Fakhr al-Din Iraqi

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Fakhr al-Din Iraqi (also spelled Araqi; Persian: فخرالدین عراقی; 1213/14 – 1289) was a Persian Sufi poet of the 13th-century. He is principally known for his mixed prose and poetry work, the Lama'at ("Divine flashes"), as well as his divan (collection of short poems), most of which were written in the form of a ghazal.

Fakhr al-Din Iraqi
Fakhr al-Din Iraqi with disciples. From a Persian manuscript, dated c. 1580
Fakhr al-Din Iraqi with disciples. From a Persian manuscript, dated c. 1580
Born1213/14
Komjan, Khwarazmian Empire
Died1289 (aged 78)
Damascus, Mamluk Sultanate
Notable worksLama'at
Divan of Fakhr al-Din Iraqi

Born to a religious and well-read family, during his youth, Iraqi joined a group of qalandars (wandering dervishes) in search for spiritual knowledge. They eventually reached Multan in India, where Iraqi later became a disciple of Baha al-Din Zakariyya (died 1262), the leader of the Multani branch of the Suhrawardiyya, a Sufi order. After the latter's death in 1262, Iraqi briefly became his successor, but was forced to leave due to the envy of his former master's son Sadr al-Din Arif and some of his disciples. Following a pilgrimage to Mecca, Iraqi settled in Konya in Anatolia, where he became acquainted with many figures, such as his new patron, Mu'in al-Din Parwana (died 1277), an administrator of the Mongol Ilkhanate. Following his patron's disgrace and execution in 1277, Iraqi was accused of collaborating with him, and thus forced to flee. After a brief stay at Sinope, Iraqi moved to Cairo for a few years, and then eventually to Damascus, where he died in 1289.

By successfully combining two mystical schools, the Arabic-speaking Sufism of the Andalusian mystic Ibn Arabi (died 1240), and the Persian poetic style of Sufism, Iraqi managed to give his writings rich and expressive imagery, a feat which had a permanent impact on Iranian spirituality.

HistoriographyEdit

Most of Iraqi's life is known through the anonymous Muqaddima ("Introduction") of his divan (collection of short poems). Although the Muqaddima was written in same style of Iraqi's era, the American historian William Chittick argues that it may have been composed as late as the 15th-century. Another historian, Ève Feuillebois, adds that if this hypothesis is correct, the oldest source that mentions Iraqi would be the Tarikh-i guzida ("Selected historical events"), composed by the historian and geographer Hamdallah Mustawfi (died after 1339/40) in 1330.[1] Many of the stories in the Muqaddima give context for Iraqi's ghazals, but have little value in terms of historicity. They focus a lot on Iraqi's shahidbazi ("perhaps excessively" according to Feuillebois), a Sufi custom of staring at young males in order to witness the image of the divine witness.[1][2]

Later sources rely heavily on the information from the Muqaddima for their biographical details about Iraqi. These sources include the Nafahat al-uns ("Breaths of familiarity") composed between 1476 and 1478 by the poet and hagiographer Jami (died 1492), and the Habib al-siyar ("Beloved of the biographies") by the historian Khvandamir (died 1535/36).[1]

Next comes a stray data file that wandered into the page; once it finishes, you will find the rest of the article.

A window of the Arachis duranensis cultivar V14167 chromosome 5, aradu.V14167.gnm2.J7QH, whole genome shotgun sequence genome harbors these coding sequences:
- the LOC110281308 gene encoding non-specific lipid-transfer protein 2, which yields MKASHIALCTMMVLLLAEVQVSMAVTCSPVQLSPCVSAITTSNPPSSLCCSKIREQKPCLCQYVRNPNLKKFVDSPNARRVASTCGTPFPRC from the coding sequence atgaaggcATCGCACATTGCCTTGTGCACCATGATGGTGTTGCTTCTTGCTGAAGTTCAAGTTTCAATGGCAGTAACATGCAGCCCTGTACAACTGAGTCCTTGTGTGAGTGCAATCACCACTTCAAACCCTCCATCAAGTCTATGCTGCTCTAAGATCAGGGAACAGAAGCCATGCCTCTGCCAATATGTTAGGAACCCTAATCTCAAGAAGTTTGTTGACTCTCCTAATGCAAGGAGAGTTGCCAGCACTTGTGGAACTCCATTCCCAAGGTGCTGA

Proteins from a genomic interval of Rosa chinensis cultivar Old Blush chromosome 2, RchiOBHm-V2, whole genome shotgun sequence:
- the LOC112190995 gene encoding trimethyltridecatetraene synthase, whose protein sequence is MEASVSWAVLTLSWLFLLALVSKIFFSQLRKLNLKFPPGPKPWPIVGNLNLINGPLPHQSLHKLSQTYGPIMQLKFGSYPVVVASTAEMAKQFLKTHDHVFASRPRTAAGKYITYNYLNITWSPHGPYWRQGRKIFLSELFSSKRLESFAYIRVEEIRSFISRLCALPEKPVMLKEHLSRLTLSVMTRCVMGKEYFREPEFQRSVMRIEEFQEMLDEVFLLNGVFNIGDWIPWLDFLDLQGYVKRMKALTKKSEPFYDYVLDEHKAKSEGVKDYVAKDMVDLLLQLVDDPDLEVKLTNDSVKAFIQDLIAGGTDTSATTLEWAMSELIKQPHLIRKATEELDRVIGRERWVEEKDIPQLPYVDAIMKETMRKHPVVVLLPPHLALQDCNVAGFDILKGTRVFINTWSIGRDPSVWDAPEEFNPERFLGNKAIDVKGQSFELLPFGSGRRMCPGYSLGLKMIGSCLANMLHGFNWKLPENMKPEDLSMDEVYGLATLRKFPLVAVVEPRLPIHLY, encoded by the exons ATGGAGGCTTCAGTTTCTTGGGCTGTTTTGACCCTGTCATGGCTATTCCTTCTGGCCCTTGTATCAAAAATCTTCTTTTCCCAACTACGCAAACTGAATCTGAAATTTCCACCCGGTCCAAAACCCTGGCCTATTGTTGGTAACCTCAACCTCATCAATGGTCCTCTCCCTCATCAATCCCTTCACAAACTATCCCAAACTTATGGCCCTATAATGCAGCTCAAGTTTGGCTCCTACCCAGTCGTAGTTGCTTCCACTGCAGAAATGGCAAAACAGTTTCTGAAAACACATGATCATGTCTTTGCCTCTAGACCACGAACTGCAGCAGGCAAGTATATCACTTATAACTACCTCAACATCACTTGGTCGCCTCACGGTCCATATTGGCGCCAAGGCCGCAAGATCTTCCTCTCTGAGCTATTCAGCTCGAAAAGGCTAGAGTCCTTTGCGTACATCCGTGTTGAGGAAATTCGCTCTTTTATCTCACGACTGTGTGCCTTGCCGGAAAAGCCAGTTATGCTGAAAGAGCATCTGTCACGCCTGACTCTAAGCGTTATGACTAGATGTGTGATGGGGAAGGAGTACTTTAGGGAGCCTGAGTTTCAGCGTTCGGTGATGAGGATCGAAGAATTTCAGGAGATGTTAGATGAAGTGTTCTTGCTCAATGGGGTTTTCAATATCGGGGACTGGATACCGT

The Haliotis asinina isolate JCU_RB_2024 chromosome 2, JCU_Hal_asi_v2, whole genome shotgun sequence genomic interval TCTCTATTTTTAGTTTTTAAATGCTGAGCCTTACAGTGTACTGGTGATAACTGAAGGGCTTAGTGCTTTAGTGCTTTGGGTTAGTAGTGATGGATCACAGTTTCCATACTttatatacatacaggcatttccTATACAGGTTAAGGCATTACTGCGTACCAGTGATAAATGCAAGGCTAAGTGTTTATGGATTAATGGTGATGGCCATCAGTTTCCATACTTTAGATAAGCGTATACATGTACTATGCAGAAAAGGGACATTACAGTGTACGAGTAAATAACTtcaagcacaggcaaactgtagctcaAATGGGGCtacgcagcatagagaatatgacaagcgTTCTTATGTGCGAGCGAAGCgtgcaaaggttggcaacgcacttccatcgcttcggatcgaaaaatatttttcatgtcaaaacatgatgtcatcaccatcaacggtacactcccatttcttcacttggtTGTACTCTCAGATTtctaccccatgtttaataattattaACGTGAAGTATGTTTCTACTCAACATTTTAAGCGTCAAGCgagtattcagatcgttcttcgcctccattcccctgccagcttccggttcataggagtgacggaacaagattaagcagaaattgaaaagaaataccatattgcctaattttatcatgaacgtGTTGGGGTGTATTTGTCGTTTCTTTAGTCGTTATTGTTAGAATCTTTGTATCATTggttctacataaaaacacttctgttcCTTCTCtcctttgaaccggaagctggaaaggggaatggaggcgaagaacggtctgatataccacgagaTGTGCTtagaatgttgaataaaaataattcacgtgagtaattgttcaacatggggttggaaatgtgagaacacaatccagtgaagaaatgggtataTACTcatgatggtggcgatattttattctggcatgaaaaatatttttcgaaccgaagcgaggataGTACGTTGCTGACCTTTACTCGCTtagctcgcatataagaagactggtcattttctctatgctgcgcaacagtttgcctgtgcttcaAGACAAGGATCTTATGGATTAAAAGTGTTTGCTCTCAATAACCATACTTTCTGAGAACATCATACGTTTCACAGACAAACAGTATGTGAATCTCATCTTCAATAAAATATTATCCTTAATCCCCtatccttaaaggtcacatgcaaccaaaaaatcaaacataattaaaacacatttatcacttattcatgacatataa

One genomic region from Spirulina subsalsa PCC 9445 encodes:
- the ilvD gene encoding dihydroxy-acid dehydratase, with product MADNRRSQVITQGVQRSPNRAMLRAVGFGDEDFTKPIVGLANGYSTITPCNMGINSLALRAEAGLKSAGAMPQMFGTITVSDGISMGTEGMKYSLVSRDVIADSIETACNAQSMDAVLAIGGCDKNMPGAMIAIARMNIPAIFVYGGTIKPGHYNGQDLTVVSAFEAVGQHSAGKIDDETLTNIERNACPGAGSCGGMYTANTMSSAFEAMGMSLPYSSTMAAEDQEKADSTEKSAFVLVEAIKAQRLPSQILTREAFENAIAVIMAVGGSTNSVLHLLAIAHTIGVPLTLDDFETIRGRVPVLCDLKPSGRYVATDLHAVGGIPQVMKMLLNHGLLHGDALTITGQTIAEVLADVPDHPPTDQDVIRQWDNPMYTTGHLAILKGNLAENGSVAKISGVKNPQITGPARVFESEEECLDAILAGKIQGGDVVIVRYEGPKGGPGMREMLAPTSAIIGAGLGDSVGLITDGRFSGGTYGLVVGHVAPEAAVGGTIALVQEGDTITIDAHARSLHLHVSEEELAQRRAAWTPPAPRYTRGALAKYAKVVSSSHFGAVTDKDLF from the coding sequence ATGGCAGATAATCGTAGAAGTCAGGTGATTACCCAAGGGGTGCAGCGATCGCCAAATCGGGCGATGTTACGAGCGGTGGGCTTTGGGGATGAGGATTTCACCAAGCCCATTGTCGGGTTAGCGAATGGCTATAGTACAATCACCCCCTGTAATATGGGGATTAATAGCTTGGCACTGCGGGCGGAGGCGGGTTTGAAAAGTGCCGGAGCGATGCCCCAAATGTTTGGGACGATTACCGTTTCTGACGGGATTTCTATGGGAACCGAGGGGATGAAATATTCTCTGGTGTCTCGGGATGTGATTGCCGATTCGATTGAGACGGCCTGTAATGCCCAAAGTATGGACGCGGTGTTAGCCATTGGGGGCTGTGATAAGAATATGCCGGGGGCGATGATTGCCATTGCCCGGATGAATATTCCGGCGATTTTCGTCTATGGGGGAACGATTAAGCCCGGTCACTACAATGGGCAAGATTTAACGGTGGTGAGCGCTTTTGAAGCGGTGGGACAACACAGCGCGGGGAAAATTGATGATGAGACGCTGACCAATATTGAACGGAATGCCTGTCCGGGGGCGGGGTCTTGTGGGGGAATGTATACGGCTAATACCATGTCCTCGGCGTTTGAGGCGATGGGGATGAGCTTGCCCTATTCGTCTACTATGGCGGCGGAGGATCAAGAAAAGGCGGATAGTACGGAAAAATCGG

BiographyEdit

Of Persian stock,[3][4] Iraqi was born in 1213/14 in the village of Komjan, close to Hamadan,[2] one of the major cities of Persian Iraq.[5] He was the son of a certain Buzurgmihr ibn Abd al-Ghaffar Jawaliqi, and belonged to a religious and well-read family. By the age of six, Iraqi had reportedly memorized the Quran. He was then educated in religious sciences, and was by the age of seventeen a teacher in a madrasa (religious school) in Hamadan.[1] During one time when Iraqi, still at a young age, was teaching tafsir (interpretation of the Quran), a group of qalandars (wandering dervishes) attended his teaching session. They convinced him to abandon his teachings and join them in search for spiritual knowledge.[1][2]

They eventually went to the city of Multan in India, where Iraqi met Baha al-Din Zakariyya (died 1262), the leader of the Multani branch of the Suhrawardiyya, a Sufi order. Iraqi first became his disciple two years later, after wandering in India. He continued to stay as Baha al-Din's disciple for 25 years, eventually marrying the latter's daughter and having a son named Kabir al-Din. Following Baha al-Din's death in 1262, Iraqi succeeded him as the head of the order. However, he was soon forced to leave Multan due to the envy of Baha al-Din's son Sadr al-Din Arif and some of his disciples.[1]

Along with a group of loyal companions, Iraqi made a pilgrimage to Mecca. While they were on their way in Hijaz, the sultan of Oman unsuccessfully attempted to hold Iraqi back. After the pilgrimage, Iraqi went to the city of Konya in Anatolia. There he started studying with Sadr al-Din al-Qunawi (died 1274), the most prominent disciple of the Andalusian mystic Ibn Arabi (died 1240). It was during this period that Iraqi started writing the Lama'at ("Divine flashes"), a book which Sadr al-Din highly admired. Iraqi watched the sama (spiritual concert) sessions that the prominent Persian poet Rumi (died 1273) organized. He also reportedly attended Rumi's funeral.[1]